Iranian Influence in Yemen: Covert and Overt Backing of Houthi Rebels
Though it continually denies any substantial involvement in the Yemeni Civil War, Iran’s support for Houthi rebels has been visible to the international community since the Arab Spring.
Why is Iran supporting Houthi rebels?
Iranian support for Houthi rebels in Yemen is only one part of the country’s overarching Middle Eastern strategy. In its pursuit of regional hegemony, Shia-dominated Iran seeks to expand its influence and crowd out the influence of its most threatening rival in the region, Sunni-dominated Saudi Arabia. The two nations are fighting a collection of Cold War-esque proxy wars across the entire Middle East. Yemen is just one stage on which these bloody tensions are playing out.
The Houthi rebels represent Zaidism, a minority sect of the Shi’a branch of Islam. Though their beliefs do not fall entirely in line with the Twelver beliefs of the Iranian government, the Iranian government still sees them as an ally through which they can exercise greater influence throughout the region. By providing resources to and fostering relationships with Houthi leadership, Iran hopes to ensure the installation of another government that will counter Saudi influence in the region.
How is Iran influencing/supporting Houthi rebels?
Iranian support for Houthi rebels comes primarily in two forms: covert military support and political courtship.
UN reports indicate that Iran has been smuggling weapons and resources to Houthi militants since 2009 (violating UN sanctions), though its support only became clearly apparent between 2012 and 2014 (Landry 2015). Iranian-backed Hezbollah militants and official Iranian soldiers are fighting alongside and providing advanced training to the Houthi militants, who otherwise would have little access to such training (Block 2018). Houthi soldiers and leaders receive training in Lebanon from Hezbollah leaders, and Iranian leaders have admitted that they have several hundred members of the Quds Force administering training and fighting alongside Houthi rebels (Bayoumi and Ghobari 2014).
Numerous fishing vessels displaying Iranian markings and piloted by Iranians have been seized containing “surface-to-air missiles, rocket-propelled grenades, explosives and ammunition” (Feierstein 2018) as well as anti-tank and helicopter missiles, though the Iranian government denies any involvement in such smuggling (Jonathon 2017, Landry 2015). American officials have also stated that Iranian aid has taken the form of a “a stream of automatic weapons… bomb-making materials, and several million dollars in cash” (Schmitt and Worth 2012) funneled through Houthi-associated businessmen (see also Lederer 2019). Additionally, an increase in drone strikes in recent months using drones containing Iranian technologies and characteristics leads analysts to believe that Iranian material support is only growing more determined and significant (Brumfiel 2019). Analysts also believe that much of the smuggling is occurring across the Yemen-Oman border, though the Omani government also denies knowledge of or involvement in such smuggling (Bayoumi and Stewart 2016).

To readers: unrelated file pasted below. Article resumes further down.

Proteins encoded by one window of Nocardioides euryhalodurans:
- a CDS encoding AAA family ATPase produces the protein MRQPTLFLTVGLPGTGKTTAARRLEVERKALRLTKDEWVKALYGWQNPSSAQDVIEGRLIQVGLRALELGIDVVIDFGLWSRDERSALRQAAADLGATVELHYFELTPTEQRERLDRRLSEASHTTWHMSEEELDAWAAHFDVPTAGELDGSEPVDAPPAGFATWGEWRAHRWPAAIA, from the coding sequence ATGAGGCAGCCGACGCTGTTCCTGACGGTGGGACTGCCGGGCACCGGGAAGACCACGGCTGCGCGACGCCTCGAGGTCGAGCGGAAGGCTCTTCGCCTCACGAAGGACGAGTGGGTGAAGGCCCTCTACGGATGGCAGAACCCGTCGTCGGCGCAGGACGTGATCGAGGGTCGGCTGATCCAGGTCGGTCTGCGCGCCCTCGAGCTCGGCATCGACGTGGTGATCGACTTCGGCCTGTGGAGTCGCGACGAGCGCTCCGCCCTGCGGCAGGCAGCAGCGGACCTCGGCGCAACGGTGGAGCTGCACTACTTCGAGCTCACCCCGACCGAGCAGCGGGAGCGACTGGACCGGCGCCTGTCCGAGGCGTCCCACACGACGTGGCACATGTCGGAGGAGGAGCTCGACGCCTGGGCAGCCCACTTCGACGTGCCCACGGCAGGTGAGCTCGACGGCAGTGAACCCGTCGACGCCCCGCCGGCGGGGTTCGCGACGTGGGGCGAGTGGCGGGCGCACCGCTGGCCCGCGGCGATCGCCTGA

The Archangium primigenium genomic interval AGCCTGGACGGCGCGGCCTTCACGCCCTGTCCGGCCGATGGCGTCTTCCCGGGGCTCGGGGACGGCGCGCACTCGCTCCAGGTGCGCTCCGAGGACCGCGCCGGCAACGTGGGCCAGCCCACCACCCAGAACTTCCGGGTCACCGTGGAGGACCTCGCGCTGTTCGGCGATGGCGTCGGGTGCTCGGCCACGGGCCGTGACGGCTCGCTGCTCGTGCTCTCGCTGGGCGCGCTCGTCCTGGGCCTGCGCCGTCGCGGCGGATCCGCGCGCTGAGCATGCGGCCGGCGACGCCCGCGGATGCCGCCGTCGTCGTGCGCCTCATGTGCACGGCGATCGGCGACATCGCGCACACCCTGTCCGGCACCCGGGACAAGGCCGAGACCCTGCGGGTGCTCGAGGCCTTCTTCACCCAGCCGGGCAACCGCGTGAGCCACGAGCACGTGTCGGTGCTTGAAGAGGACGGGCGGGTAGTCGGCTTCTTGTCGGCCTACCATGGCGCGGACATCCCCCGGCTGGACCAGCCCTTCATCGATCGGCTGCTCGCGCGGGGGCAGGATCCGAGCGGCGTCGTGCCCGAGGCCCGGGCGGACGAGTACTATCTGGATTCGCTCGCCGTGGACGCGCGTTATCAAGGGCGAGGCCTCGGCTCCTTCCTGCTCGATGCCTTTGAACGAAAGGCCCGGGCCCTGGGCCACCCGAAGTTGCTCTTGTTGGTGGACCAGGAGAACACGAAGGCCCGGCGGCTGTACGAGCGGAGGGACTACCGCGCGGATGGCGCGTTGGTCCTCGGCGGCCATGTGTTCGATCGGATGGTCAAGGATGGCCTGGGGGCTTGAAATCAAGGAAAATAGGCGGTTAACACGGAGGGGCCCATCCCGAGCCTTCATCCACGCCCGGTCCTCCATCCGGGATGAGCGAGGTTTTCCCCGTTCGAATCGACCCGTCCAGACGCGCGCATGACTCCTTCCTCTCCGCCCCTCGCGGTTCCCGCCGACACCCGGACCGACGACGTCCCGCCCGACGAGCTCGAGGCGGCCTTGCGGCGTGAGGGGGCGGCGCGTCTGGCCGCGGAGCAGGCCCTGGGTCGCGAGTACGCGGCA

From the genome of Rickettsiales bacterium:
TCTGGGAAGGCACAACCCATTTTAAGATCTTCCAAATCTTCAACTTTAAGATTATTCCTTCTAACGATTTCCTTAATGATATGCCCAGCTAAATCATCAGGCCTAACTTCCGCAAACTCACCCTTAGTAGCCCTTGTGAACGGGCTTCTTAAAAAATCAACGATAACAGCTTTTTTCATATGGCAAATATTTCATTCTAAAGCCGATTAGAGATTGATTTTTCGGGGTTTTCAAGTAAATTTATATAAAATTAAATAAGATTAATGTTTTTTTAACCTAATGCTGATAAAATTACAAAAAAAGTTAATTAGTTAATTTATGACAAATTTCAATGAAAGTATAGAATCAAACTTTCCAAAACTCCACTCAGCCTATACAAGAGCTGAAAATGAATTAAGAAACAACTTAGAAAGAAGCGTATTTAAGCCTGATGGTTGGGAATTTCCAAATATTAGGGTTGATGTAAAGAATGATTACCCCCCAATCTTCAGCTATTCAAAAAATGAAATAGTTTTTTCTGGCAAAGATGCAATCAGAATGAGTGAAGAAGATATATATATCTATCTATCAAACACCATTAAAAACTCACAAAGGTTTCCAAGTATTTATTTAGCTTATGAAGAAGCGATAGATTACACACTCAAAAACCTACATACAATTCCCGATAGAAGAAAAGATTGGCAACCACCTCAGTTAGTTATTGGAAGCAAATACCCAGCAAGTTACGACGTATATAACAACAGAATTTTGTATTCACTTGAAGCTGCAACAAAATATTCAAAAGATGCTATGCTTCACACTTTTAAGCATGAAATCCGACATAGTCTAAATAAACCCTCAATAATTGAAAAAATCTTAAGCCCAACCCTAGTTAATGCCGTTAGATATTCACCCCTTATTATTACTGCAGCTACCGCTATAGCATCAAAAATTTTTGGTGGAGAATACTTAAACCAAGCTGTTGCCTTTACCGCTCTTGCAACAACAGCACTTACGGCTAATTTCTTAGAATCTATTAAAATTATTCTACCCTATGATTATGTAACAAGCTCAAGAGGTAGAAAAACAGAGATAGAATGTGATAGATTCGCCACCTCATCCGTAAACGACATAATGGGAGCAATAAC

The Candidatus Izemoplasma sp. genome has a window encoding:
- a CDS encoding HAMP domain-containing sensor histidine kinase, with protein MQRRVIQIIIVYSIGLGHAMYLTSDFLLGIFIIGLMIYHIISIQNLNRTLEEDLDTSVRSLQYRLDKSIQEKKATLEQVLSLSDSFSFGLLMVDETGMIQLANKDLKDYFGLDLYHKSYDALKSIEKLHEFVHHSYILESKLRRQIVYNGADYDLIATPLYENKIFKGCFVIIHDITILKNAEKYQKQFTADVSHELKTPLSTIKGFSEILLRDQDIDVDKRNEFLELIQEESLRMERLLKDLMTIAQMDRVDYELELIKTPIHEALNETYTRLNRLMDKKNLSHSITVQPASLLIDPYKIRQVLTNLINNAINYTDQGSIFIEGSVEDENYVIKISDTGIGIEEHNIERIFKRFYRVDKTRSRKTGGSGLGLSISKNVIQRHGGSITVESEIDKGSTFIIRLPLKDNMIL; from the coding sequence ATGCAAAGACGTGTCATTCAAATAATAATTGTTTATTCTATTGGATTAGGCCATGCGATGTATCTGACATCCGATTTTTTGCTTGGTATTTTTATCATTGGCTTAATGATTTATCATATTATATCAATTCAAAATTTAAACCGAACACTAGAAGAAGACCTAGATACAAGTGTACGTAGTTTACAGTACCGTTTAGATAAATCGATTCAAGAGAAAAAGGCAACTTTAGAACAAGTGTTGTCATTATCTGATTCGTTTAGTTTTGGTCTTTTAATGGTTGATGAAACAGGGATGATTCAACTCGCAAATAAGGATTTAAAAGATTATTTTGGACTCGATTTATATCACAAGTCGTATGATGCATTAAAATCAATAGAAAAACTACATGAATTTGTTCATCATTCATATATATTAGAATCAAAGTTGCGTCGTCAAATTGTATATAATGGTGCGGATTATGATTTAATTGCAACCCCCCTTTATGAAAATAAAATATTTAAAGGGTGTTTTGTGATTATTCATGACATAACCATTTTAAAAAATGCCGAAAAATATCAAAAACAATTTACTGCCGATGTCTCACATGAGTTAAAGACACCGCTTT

Iranian influence is also felt in less physical ways in the form of flourishing political ties between the Iranian government and Houthi leadership, whom the Iranian government has been courting in Tehran (Al-Qadhi 2017). Especially in recent years, the Iranian government has provided numerous opportunities for Houthi high school and middle school students, as well as scholars and leaders, to study in Iranian universities. This education strengthens cooperation and ties between the two entities, and has resulted in a further aligning of the Houthi’s Zaydist beliefs with the Twelver beliefs of the Iranian government.